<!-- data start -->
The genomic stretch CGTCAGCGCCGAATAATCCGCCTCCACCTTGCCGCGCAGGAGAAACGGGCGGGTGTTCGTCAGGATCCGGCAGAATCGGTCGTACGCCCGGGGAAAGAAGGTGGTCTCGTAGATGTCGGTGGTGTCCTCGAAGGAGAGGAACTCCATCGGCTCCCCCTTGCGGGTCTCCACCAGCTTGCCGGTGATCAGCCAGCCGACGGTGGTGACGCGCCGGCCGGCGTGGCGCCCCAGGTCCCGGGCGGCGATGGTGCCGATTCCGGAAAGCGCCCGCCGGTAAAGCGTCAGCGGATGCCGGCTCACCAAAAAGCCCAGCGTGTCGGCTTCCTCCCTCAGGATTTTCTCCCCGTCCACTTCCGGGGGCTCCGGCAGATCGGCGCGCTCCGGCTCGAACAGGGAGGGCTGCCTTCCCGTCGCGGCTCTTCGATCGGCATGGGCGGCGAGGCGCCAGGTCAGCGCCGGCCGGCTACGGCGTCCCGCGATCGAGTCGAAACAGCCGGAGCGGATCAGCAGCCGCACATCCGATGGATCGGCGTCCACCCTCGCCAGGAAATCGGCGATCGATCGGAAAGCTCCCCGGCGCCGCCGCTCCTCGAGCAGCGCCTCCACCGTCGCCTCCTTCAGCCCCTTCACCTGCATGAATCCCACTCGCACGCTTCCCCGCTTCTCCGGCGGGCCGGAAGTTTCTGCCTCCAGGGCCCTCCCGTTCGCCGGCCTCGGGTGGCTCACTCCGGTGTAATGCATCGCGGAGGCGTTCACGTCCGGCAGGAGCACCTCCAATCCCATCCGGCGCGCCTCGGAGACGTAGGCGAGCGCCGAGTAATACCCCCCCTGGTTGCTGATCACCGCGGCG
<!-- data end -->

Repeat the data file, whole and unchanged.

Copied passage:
The genomic stretch CGTCAGCGCCGAATAATCCGCCTCCACCTTGCCGCGCAGGAGAAACGGGCGGGTGTTCGTCAGGATCCGGCAGAATCGGTCGTACGCCCGGGGAAAGAAGGTGGTCTCGTAGATGTCGGTGGTGTCCTCGAAGGAGAGGAACTCCATCGGCTCCCCCTTGCGGGTCTCCACCAGCTTGCCGGTGATCAGCCAGCCGACGGTGGTGACGCGCCGGCCGGCGTGGCGCCCCAGGTCCCGGGCGGCGATGGTGCCGATTCCGGAAAGCGCCCGCCGGTAAAGCGTCAGCGGATGCCGGCTCACCAAAAAGCCCAGCGTGTCGGCTTCCTCCCTCAGGATTTTCTCCCCGTCCACTTCCGGGGGCTCCGGCAGATCGGCGCGCTCCGGCTCGAACAGGGAGGGCTGCCTTCCCGTCGCGGCTCTTCGATCGGCATGGGCGGCGAGGCGCCAGGTCAGCGCCGGCCGGCTACGGCGTCCCGCGATCGAGTCGAAACAGCCGGAGCGGATCAGCAGCCGCACATCCGATGGATCGGCGTCCACCCTCGCCAGGAAATCGGCGATCGATCGGAAAGCTCCCCGGCGCCGCCGCTCCTCGAGCAGCGCCTCCACCGTCGCCTCCTTCAGCCCCTTCACCTGCATGAATCCCACTCGCACGCTTCCCCGCTTCTCCGGCGGGCCGGAAGTTTCTGCCTCCAGGGCCCTCCCGTTCGCCGGCCTCGGGTGGCTCACTCCGGTGTAATGCATCGCGGAGGCGTTCACGTCCGGCAGGAGCACCTCCAATCCCATCCGGCGCGCCTCGGAGACGTAGGCGAGCGCCGAGTAATACCCCCCCTGGTTGCTGATCACCGCGGCG